Straight crushes are the bane of an gay/lesbian/bisexual person’s dating life. (I have never dated probably because I have constantly been falling for straight guys and gays who are in committed relationships.) There are straight people everywhere and there are relatively more straight cuties than there are gay cuties, so it’s through no fault of our own that we fall for them. The only problem: they don’t like us, the way we like them. And what’s worse, they get offended and get overly defensive that a “queer” should like them. Here are some awkward encounters of mine with my straight crushes …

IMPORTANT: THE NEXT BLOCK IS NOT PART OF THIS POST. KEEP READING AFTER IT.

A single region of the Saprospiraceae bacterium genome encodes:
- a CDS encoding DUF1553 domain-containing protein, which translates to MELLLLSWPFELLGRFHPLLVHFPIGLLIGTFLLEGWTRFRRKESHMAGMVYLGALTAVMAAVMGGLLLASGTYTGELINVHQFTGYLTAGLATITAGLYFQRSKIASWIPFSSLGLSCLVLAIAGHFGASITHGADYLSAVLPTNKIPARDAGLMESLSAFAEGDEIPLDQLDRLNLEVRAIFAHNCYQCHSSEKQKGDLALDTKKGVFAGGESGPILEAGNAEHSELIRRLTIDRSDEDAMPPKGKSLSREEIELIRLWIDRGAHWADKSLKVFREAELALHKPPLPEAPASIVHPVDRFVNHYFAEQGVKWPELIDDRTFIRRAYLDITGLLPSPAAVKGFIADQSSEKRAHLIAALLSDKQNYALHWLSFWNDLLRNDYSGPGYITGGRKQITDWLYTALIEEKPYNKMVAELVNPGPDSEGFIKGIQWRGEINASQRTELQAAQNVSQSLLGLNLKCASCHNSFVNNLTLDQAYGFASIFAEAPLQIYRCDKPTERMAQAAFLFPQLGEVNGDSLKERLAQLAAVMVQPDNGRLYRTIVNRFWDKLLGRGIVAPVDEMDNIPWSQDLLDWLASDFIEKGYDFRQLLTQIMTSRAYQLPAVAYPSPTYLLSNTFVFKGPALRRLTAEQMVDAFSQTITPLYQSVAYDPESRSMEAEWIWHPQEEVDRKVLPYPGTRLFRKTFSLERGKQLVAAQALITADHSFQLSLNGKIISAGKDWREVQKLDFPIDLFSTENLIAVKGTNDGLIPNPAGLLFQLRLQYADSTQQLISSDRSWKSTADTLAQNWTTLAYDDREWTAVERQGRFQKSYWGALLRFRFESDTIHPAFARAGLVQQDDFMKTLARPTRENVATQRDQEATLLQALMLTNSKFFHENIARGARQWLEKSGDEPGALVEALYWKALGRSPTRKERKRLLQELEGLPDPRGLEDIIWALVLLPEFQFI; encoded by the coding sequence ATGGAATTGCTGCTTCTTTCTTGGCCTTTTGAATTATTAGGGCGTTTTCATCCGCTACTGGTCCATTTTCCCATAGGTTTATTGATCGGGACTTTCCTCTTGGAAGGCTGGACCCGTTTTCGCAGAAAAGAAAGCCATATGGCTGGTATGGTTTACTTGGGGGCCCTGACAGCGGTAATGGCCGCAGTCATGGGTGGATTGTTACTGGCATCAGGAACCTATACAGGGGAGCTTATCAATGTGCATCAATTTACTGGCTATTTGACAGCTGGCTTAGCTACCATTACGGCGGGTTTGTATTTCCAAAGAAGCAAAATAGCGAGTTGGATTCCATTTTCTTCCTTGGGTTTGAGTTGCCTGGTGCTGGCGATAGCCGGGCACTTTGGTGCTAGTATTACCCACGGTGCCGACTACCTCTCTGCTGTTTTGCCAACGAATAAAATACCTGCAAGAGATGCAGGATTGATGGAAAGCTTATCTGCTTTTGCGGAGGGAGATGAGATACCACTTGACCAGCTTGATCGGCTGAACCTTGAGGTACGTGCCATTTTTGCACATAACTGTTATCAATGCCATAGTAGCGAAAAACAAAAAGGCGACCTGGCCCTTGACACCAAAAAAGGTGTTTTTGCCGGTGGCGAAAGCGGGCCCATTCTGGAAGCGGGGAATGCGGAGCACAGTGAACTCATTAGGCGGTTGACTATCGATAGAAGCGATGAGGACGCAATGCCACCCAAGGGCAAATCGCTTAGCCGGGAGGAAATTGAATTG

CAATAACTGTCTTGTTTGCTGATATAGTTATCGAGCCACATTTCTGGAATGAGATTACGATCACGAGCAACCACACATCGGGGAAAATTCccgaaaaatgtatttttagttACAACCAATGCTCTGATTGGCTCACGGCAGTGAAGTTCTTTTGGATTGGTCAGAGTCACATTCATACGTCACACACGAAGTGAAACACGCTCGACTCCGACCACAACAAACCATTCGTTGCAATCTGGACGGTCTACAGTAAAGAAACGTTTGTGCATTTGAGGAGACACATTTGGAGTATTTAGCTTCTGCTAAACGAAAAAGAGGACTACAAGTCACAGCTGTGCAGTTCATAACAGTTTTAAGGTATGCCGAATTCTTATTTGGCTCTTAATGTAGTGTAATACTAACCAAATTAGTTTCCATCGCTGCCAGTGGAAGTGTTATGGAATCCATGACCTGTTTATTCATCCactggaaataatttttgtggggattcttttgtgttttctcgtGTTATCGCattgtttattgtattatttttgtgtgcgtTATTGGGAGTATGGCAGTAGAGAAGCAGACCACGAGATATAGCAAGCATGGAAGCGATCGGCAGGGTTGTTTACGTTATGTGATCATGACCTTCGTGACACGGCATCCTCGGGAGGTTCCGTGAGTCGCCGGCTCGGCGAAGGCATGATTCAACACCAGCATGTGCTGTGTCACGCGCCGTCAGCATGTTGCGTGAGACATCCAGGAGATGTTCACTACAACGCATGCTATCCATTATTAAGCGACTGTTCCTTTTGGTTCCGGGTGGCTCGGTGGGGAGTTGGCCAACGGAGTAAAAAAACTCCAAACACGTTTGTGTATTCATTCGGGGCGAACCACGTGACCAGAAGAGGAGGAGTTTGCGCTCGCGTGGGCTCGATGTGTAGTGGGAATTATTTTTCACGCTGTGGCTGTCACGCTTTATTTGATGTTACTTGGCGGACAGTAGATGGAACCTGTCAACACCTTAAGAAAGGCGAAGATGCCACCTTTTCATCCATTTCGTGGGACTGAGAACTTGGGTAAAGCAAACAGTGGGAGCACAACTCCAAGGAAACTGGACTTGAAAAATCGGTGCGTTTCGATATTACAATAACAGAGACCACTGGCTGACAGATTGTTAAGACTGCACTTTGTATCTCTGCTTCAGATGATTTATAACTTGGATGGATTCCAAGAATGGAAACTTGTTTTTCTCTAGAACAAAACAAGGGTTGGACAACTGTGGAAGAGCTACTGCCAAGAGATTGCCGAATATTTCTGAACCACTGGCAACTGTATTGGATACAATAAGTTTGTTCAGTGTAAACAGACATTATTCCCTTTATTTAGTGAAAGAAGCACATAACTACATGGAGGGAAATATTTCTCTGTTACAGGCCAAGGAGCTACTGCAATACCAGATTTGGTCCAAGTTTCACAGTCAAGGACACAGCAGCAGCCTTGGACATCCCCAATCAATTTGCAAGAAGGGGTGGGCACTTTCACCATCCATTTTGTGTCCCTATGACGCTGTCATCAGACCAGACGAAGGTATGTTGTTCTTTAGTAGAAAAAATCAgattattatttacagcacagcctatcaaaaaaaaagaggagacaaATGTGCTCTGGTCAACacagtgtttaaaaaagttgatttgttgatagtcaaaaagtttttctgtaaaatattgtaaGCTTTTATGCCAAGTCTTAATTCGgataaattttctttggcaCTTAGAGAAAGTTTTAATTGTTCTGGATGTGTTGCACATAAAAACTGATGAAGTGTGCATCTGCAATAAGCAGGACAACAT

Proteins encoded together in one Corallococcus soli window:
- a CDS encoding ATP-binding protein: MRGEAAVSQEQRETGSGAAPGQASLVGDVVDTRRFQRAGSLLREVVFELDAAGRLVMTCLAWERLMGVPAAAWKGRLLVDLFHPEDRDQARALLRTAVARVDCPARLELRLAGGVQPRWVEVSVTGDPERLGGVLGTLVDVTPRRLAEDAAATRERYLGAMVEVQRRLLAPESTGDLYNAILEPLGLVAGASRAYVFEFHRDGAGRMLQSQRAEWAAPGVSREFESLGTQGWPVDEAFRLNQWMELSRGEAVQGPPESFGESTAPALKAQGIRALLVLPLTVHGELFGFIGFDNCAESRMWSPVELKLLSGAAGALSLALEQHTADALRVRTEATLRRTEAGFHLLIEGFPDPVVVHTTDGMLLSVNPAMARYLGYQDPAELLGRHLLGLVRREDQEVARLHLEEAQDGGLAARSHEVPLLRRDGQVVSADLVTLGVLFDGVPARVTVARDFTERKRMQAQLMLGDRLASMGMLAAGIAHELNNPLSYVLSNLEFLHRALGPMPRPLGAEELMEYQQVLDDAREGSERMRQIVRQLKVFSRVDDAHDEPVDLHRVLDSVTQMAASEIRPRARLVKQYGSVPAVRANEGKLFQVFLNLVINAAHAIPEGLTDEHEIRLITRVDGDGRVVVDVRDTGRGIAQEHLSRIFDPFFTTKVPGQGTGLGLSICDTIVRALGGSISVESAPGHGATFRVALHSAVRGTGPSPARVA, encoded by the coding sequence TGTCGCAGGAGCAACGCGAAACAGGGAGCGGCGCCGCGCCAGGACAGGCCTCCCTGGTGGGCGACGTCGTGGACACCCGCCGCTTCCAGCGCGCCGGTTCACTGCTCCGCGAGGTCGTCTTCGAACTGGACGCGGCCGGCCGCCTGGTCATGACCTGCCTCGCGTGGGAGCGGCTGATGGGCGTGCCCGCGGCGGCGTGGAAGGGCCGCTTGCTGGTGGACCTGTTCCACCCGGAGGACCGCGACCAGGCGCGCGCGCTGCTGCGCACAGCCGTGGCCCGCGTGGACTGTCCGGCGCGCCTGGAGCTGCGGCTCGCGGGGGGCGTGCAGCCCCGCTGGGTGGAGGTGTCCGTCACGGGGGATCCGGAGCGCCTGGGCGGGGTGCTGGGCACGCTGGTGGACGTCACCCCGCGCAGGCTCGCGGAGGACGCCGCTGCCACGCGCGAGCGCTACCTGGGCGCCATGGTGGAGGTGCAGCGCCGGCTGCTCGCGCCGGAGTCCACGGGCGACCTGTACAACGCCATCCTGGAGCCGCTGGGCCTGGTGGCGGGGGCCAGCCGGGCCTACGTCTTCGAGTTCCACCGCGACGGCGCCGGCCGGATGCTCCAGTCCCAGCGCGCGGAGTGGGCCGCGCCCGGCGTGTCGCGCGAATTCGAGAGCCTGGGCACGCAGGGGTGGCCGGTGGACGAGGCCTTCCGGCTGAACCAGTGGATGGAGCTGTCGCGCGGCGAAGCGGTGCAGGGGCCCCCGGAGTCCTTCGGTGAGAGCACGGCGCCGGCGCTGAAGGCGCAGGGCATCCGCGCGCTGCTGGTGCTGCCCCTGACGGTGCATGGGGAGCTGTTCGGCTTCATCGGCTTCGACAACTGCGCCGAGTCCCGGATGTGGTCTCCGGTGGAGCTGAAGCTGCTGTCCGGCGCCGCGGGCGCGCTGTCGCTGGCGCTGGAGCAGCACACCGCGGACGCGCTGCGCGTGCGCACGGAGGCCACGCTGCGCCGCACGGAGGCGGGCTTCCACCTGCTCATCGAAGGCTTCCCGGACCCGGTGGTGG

Scenario 1: My first official boy-crush was back in high school, before I even knew I was gay – or even what “gay” meant. Last year of high school, during first couple days of class, I saw this guy – not particularly handsome, but extremely attractive to me – and I very easily struck up a friendship with him, since I am a very sociable person. Soon we’re hanging out and studying together all the time. He was new in town and he needed a friend an a study partner, so he stuck around with me pretty much all year through. Not knowing of my own sexuality, I considered our friendship only to be “deeper than the usual kind”, but I was blind to all the gossips and rumours going on behind our backs. My friend apparently knew I was hitting hard on him, and that I was even having some crazy boyfriend moments. But it was surprising, when I look back, that he stayed around the whole school year. It wasn’t until after graduation that he started to distance himself from me. And it wasn’t a few months after his leaving me that I realized I was in love with him – which came as a shock. In retrospect, I cannot tell if he stayed with me because he needed a friend or because he actually accepted me as a queer individual and still friendzoned me.